Skip to main content

Maggie Brown & Others: Stories

Review

Maggie Brown & Others: Stories

“If ‘well-read’ means ‘not missing anything,’ then nobody has a chance,” NPR pop culture critic Linda Holmes wrote in a wistful 2011 essay entitled “The Sad, Beautiful Fact That We’re All Going to Miss Almost Everything.” That piece came to mind as the pages of Peter Orner’s beguiling story collection, MAGGIE BROWN & OTHERS, accumulated under my left thumb and I wondered how, in a lifetime of reading, I’d managed to avoid an encounter with his work. Happily for me, now that we’ve met on the page, I don’t intend to stop with this book.

Though MAGGIE BROWN barely exceeds 300 pages, its 44 stories --- some of them as brief as a page or two --- and a concluding novella so teem with ingenuity, wit and variety that there were times when I felt like a tourist on a bus racing through a country full of impressive sites where I might instead prefer to linger. Grouped into five sections, the stories move from the California coast to Chicago in the 1980s to New York’s Hudson Valley to Fall River, Massachusetts, with lots of detours on the way, exploring life in all its tragic and comic dimensions.

"Though MAGGIE BROWN barely exceeds 300 pages, its 44 stories --- some of them as brief as a page or two --- and a concluding novella so teem with ingenuity, wit and variety that there were times when I felt like a tourist on a bus racing through a country full of impressive sites where I might instead prefer to linger."

Along with its brevity and resistance to formula, a signature feature of Orner’s fiction is his fondness for dropping readers into deep water, trusting they’ll make their way to solid ground. A few examples of his artful openings include: “Everybody knows this. Sometime you lose everything, including your clothes.” (“Naked Man Hides”); or “The time Mr. Leopardi burst through our always-open front door, shouting gibberish at the top of his lungs.” (“The Language of that Year”); or “At that point, they were still trying to solve it by talking, and so they went, together, to see a therapist who worked out of an office in her house.” (“Rhinebeck,” the first of the stories in the section “Renters: A Sequence,” a portrait of a marriage collapsing under the weight of the wife’s mental illness). Who wouldn’t want to read on after openings like these? But they’re only part of the pleasure of Orner’s stories, as even the shortest and most enigmatic of his tales possess a satisfying shapeliness.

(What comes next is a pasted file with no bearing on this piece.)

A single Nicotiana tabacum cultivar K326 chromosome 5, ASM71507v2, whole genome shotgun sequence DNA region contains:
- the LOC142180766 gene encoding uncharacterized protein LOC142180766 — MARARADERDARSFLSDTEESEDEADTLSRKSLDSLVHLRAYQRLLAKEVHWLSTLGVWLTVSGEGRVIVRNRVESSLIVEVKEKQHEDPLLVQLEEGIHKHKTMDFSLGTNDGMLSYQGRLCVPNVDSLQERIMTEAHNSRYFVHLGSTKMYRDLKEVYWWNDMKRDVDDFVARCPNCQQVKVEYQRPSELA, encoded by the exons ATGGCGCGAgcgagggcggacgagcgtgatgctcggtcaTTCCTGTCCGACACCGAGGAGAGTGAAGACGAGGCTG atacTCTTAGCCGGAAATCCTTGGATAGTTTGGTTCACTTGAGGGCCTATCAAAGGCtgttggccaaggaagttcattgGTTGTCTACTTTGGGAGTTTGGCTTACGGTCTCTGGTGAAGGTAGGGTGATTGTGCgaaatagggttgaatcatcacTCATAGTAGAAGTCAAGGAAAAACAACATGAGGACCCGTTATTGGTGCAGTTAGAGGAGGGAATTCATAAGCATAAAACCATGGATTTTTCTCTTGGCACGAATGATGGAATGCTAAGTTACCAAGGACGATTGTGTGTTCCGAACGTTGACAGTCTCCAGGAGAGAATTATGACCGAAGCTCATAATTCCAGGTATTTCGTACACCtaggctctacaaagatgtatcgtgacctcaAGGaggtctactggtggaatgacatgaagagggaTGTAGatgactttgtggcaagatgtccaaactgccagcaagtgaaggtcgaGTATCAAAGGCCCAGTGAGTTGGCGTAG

It helps that, for all their obvious flaws, Orner’s characters are never mere literary chess pieces. That’s true whether he’s writing about an insomniac divorced man in San Mateo, California, who’s discovered his “ability to obliterate hours without moving,” or “Bernard,” a “champion liar” who could “tell the truth like nobody’s business,” or “Uncle Norm,” a “self-taught pointy-head” who stays late at his cookie factory reading philosophy while his business collapses around him after sugar prices spike in 1976. “Enough with the news. Sugar’s quadrupled. He’s doomed. What else is there to know?” Spinoza perhaps? Orner suggests.